5. Ozzie was wounded in W.W.II and spent years wandering. He tells us that he "had dreams a lot, about dead men that I believed I could have saved." Today we might say that a veteran like Ozzie suffered from post-traumatic stress syndrome. How does the war appear to have affected Ozzie in ways of which even he is not aware?
6. Farm life is tied closely to the natural cycle of the seasons. The four sections of the novel correspond to the four seasons--spring through winter. What happens in each season? Do the events of each season reflect our common notions of spring, summer, fall and winter?
7. Late in the novel, Nora breaks down in Ozzie's truck after he has brought her to see an Arabian filly, Malaak. Why does Ozzie bring her back to talk to the filly's owner? What is he asking her to do? How is this the turning point of the novel for Nora?
8. Quotations from Chilean poet Pablo Neruda precede each section of the book. How do the epigraphs reflect the events and the themes of the novel?
9. Five characters take turns narrating the chapters of this book. Esstman has said that these are "all characters who have buried part of the truth." What do various characters see that others have "buried"? How would this novel be changed if it had a single narrator?
About the Author
Barbara Esstman was born in Carroll, Iowa, and grew up in St. Charles, Missouri. Like her character Nora in Night Ride Home, Esstman broke off a relationship at age nineteen to a young man who went off to war. Decades after her former boyfriend returned from Vietnam, Esstman reconnected with him. Much of her character Ozzie--his love of horses, his battle scars, and his long silence--Esstman says she learned from his real-life model. The book's dedication, "To 'Naldo from Rosie," refers to this relationship. "The novel," says Esstman, "is true in the deepest sense, though Oz and Nora are invented out of air and exist on a farm that never was."
After graduating from St. Louis University, Esstman taught high school English. During the years that her three children were young, she left teaching and the family moved frequently. For the last 15 years, Esstman has lived outside Washington, DC in Oakton, Virginia. Today she teaches occasionally but devotes most of her time to writing. Her three children come home often and fill the house with friends and pets.
Esstman's first novel, The Other Anna, was published in 1993 and was adapted for a television movie, Secrets. She is now at work on her third novel.
A Note from the Author:
The first image of what would become Night Ride Home was of a woman very alone in the center of Missouri farmland with something of death around her. I didn't know her, nor why she was paralyzed by grieving. I wouldn't suspect for two years that she might fall in love. But I did recognize the place: St. Charles, the small town outside of St. Louis where I grew up. The town of St. Charles was transformed into the place of the novel, Lacote--built on low hills along the Missouri River and surrounded by farmland, much of which was on flood plain. One of my earliest and most powerful memories is standing with my father on a day in 1953 when the river was so high that it overran the river's steep bank.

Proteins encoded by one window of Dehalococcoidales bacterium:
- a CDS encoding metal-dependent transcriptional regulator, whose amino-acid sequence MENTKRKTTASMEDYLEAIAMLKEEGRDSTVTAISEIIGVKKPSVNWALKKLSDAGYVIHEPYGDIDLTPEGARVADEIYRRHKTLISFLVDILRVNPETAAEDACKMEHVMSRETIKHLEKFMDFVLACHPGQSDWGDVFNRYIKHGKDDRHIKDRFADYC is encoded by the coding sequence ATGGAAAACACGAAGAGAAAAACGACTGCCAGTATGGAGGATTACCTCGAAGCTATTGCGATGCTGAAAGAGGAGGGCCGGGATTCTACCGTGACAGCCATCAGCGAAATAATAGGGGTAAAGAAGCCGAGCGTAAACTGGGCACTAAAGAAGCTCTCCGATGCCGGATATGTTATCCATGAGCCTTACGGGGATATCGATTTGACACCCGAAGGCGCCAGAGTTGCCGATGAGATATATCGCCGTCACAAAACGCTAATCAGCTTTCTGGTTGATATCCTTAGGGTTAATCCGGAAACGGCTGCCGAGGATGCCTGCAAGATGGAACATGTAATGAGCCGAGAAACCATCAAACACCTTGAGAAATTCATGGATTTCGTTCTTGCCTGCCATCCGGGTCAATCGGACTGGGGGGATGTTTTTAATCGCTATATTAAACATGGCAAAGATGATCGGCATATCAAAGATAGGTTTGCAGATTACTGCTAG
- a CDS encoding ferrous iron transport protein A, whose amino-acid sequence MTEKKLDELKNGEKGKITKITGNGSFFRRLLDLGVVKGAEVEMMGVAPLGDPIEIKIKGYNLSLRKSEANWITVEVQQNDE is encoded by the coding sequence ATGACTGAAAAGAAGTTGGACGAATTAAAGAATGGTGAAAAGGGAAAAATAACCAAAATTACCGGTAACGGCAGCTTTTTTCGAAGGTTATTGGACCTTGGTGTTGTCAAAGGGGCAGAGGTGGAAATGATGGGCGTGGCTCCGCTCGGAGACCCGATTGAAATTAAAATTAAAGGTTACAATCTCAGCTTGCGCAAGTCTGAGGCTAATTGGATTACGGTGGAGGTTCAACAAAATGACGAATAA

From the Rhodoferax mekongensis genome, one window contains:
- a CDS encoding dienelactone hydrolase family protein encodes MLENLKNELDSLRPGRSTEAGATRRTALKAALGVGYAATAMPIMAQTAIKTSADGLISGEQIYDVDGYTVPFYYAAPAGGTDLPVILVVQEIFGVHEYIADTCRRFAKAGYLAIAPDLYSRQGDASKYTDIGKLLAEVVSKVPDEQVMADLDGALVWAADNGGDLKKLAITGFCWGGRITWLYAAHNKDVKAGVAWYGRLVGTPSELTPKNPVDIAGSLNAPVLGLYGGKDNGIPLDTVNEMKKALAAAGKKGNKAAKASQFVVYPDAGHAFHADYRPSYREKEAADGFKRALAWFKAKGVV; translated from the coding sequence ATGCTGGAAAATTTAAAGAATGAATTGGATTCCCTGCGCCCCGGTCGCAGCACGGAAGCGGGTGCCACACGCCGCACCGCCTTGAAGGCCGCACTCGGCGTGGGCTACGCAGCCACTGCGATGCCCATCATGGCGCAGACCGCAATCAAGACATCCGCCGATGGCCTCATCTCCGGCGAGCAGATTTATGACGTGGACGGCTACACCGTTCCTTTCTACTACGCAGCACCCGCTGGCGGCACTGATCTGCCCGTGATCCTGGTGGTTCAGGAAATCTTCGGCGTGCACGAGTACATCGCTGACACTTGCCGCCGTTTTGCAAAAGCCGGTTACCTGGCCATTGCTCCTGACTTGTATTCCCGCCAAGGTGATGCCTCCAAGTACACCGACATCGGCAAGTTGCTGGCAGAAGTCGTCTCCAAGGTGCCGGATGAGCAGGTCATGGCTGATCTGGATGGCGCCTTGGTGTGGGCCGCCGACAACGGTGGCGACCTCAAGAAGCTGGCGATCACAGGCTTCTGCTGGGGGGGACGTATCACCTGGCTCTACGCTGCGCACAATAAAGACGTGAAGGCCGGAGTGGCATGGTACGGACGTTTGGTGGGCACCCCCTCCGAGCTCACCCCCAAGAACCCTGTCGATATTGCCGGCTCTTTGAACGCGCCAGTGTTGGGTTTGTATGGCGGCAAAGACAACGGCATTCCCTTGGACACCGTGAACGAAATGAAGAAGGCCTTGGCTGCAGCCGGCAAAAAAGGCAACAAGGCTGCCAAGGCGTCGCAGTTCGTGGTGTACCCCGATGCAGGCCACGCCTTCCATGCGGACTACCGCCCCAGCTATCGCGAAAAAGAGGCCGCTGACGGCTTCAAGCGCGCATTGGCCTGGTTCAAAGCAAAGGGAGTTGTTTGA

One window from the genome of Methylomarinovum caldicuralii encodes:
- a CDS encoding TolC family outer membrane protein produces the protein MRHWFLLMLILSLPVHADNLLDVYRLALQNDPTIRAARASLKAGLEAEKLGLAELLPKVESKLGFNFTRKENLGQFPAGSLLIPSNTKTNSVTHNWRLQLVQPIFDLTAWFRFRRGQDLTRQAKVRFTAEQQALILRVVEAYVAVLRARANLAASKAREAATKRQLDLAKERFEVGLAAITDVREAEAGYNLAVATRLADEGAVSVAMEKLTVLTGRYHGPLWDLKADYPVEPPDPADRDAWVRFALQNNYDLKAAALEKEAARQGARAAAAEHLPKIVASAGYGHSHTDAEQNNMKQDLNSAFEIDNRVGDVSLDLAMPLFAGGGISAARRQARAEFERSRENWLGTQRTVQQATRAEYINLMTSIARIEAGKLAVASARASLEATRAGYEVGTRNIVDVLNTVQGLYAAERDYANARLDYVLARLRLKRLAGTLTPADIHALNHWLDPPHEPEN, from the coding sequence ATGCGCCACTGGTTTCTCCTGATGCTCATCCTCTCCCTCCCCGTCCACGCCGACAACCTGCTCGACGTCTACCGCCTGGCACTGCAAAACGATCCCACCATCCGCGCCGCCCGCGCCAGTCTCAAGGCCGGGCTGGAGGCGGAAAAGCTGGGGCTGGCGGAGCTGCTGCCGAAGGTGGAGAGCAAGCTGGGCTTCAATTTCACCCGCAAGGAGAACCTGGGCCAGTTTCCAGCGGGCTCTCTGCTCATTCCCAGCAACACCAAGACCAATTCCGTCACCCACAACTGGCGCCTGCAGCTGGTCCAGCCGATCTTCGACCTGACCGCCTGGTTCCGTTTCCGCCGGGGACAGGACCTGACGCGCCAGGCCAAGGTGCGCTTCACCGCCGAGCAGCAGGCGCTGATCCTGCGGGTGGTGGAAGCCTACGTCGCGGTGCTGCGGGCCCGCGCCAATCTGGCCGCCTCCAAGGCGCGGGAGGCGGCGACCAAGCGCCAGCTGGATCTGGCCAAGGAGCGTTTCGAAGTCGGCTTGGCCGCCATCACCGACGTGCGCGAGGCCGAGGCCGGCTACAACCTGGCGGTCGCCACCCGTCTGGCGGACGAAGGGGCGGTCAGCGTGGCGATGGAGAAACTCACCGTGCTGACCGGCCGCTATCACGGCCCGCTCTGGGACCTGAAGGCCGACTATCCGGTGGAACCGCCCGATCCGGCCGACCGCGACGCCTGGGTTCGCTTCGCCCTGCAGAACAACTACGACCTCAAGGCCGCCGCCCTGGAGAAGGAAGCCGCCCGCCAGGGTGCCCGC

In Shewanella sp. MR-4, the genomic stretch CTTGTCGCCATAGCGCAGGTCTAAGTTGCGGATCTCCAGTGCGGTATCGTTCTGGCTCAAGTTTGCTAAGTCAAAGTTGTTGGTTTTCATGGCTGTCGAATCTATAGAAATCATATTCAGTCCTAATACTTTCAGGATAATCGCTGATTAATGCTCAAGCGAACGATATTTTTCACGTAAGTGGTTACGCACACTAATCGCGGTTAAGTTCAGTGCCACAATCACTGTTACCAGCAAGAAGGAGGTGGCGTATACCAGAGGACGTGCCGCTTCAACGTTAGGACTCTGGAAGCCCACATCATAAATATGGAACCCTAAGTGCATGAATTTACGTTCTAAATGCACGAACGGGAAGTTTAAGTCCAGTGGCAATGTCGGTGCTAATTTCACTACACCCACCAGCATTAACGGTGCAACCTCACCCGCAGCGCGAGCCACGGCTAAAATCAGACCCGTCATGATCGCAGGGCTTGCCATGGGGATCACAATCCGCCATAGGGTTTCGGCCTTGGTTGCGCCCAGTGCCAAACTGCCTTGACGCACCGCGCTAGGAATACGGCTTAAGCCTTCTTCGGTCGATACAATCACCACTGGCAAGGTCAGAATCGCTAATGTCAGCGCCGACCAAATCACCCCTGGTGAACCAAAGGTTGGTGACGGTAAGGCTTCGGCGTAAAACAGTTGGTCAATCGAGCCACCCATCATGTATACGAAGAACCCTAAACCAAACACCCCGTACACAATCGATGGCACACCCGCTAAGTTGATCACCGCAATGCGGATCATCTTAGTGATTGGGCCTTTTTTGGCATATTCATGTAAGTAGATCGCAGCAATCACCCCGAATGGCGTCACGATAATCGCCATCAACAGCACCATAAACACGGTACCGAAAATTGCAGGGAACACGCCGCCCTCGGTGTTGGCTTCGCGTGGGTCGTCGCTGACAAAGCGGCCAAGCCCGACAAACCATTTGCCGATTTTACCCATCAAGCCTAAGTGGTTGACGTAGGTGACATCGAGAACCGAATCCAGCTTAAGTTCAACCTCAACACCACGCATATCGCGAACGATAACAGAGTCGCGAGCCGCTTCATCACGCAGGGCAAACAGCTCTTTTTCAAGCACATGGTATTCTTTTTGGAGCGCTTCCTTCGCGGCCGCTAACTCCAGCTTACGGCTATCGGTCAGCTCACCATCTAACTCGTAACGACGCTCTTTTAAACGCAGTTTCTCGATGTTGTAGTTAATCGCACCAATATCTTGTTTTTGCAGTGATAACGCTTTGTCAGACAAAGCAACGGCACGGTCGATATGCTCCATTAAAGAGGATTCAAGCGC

Rivers and floods, whether real or imagined, shape those people who live with them. While some humans are arrogant enough to believe they can control whatever they put their minds to, floods give a lesson in humility and respect for forces greater than our own.
When the land begins to reappear after a flood, we see it piece by piece, the way we do the parts of an answer to a problem we are working out. Or the scenes of a novel being written. Nora, the woman in Night Ride Home, has to try to rebuild her life bit by bit after the death of her son, a death she can no more stop than the Missouri River that floods her land.
Most Helpful Customer Reviews
I thought this was a good book. The romance happens too fast-but the book's redeemed by the incredible writing of the Olympic compititon,I felt like I was riding along with Raine!
Editorial review is for a different book
Normally I love E. Lowell's books and can't wait for the next one to come out, but Remember Summer was a disappointment. Dull, boring and unbelievable.
My first foray into romance novels in 20 years. The 'plot' was shallow as were the characters. Only redeeming value was the steamy intimacy. Not remotely believable as a love relationship.